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September 18, 2018

Fulton Capital Project Spending ‘Could Save $4 Million’


By: J.L. Rebeor
FULTON – Fulton City School District voters will cast their ballots Feb. 4 for projects totaling $4.4 million to maintain the districts buildings and to keep the children and employees more secure, but with state aid the local taxpayer’s burden would be a fraction of that amount.

Superintendent Bill Lynch reviewed the capital projects up for vote during a public hearing Wednesday evening at Lanigan Elementary School. About a dozen residents and school administrators were on hand to ask and answer questions.

Superintendent Bill Lynch addresses people in attendance at the capital project public hearing Wednesday.

Superintendent Bill Lynch addresses people in attendance at the capital project public hearing Wednesday.

“This project has five major features in terms of enhancement to our school facilities,” Lynch said.

Due to building aid money provided by state aid, and an infusion of $150,000 from the district’s savings for such projects, the final cost to school district taxpayers is expected to be less than $44,000.

“The local share would potentially be a maximum of 1 percent of the project,” Lynch said. “In terms of the enhancements we can provide, the funding that we get from the state is significant.”

The first project on the list for discussion was the synthetic gym floor at Lanigan Elementary, originally installed in 1974. According to Lynch the rubberized flooring is beginning to separate in several areas from its concrete sub base. “It essentially looks like it is bubbling up … and is an uneven surface which creates a safety concern,” he said. While the gym is still being used, the superintended explained the floor’s deterioration has accelerated in the last two years and would not be safe to use much longer. That project is estimated to cost $410,000 of the proposed $4.4 million.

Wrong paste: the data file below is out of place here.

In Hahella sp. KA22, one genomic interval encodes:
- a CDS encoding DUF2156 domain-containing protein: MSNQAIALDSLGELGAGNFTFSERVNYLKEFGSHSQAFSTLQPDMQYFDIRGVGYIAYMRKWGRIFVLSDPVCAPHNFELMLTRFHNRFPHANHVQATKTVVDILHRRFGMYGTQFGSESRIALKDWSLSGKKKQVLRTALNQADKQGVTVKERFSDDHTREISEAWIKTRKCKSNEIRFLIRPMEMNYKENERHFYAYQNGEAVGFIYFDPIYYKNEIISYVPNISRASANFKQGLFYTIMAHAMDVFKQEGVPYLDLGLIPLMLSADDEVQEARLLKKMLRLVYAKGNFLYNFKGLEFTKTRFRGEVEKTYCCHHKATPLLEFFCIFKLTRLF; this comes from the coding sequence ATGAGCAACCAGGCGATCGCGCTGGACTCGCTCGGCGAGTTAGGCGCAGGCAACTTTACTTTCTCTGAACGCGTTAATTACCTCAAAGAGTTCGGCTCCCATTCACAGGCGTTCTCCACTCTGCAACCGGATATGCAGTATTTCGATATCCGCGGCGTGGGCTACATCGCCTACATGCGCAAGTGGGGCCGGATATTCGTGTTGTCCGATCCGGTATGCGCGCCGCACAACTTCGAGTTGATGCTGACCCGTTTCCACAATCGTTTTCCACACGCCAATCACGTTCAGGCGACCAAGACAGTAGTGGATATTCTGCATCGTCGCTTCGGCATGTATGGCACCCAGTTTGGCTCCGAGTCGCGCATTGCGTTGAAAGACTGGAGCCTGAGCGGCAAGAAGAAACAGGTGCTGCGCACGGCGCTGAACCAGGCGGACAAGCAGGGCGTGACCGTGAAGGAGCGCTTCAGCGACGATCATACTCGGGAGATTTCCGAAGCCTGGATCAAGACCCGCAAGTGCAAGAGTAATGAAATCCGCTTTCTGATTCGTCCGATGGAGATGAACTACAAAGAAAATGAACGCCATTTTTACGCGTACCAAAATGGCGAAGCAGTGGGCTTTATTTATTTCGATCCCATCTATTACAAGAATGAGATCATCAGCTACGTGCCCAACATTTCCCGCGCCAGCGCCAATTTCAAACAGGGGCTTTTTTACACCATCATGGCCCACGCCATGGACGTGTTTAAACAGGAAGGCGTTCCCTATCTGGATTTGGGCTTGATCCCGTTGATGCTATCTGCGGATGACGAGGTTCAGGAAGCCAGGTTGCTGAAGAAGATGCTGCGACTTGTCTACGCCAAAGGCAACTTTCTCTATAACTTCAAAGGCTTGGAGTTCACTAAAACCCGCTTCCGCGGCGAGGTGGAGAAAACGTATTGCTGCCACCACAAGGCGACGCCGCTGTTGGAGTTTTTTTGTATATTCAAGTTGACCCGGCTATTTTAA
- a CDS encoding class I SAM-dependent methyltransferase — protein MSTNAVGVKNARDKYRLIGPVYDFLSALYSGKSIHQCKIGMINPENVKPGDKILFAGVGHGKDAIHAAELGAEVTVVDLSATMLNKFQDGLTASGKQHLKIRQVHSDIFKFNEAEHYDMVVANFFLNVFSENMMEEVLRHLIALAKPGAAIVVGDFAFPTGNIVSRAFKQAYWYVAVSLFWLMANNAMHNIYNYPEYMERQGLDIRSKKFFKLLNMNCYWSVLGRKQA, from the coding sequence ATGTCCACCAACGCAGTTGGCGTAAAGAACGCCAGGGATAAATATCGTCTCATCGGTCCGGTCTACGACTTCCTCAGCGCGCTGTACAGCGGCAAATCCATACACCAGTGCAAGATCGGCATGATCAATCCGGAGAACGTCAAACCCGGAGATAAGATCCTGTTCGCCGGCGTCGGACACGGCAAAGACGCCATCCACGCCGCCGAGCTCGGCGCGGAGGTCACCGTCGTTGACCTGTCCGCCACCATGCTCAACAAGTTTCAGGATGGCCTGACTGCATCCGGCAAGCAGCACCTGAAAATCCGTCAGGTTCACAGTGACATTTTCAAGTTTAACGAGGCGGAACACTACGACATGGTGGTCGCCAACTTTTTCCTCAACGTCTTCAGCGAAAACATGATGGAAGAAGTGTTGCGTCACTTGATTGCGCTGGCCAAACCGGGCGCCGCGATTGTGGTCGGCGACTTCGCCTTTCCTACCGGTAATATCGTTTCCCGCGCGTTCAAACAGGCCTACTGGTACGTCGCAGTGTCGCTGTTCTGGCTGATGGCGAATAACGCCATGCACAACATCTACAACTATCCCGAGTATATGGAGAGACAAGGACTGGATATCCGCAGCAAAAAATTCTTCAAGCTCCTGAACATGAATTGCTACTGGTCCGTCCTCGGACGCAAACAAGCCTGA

Lanigan Elementary School principal Jeff Hendrickson stands on the rubberized coating of the gym floor where bubbling causes a safety concern.

Lanigan Elementary School principal Jeff Hendrickson stands on the rubberized coating of the gym floor where bubbling causes a safety concern.

Lynch said part of the cost is for remediation of mercury, a catalyst used in the installation of rubberized flooring.

King + King Architects Project Manager Kerry Tarolli said the project has been designed knowing the mercury remediation would be required. “We’ve found in the past that when we go to removed some of these (floors) sometimes (the mercury) hasn’t even fully cured,” she said. “So we have contingencies, budgets built in, just in case.”

The next project up for consideration is the replacement of all classroom and office door locks that can only be locked from the outside. That accounts for $225,000 of the referendum. At the present time most of the interior doors only unlock by key from outside the door, Lynch said. The new locks would allow for push-button locking from inside the rooms.

Also slated in this capital project is the construction of an 1,400 square foot storage building at the athletic complex for securing district owned equipment. That project represents $70,000 of the total.

The other projects included are the roofs at Lanigan and Granby elementary schools which are more than 20 years old. The oldest portions of each roof would be replaced if voters approve the expenditures. At a cost of $1.5 million at Lanigan and $1.9 million at Granby, the newly constructed roofs are expected to last another 20 years, according to the King and King architect on hand to answer questions.

One member of the audience asked the superintendent if there was a new rock-climbing wall included as part of this vote. Lynch explained that while the athletic department might be considering such a piece of equipment as the overall district athletic plan, it is not part of this capital project.

Questions about using a wood floor for the gym were also addressed. Lynch said that possibility was discussed but engineering the new floor height that would be required added significant cost to the project, so it was decided to replace the flooring with similar materials.

The public referendum will be held Feb. 4, from 9 a.m. to 9 p.m. and voting will take place at each of the district’s four elementary schools.

If voters approve the projects, it is expected construction on the gym floor, lock replacements and the storage building would be completed this summer and the roofing projects would be slated for next summer.

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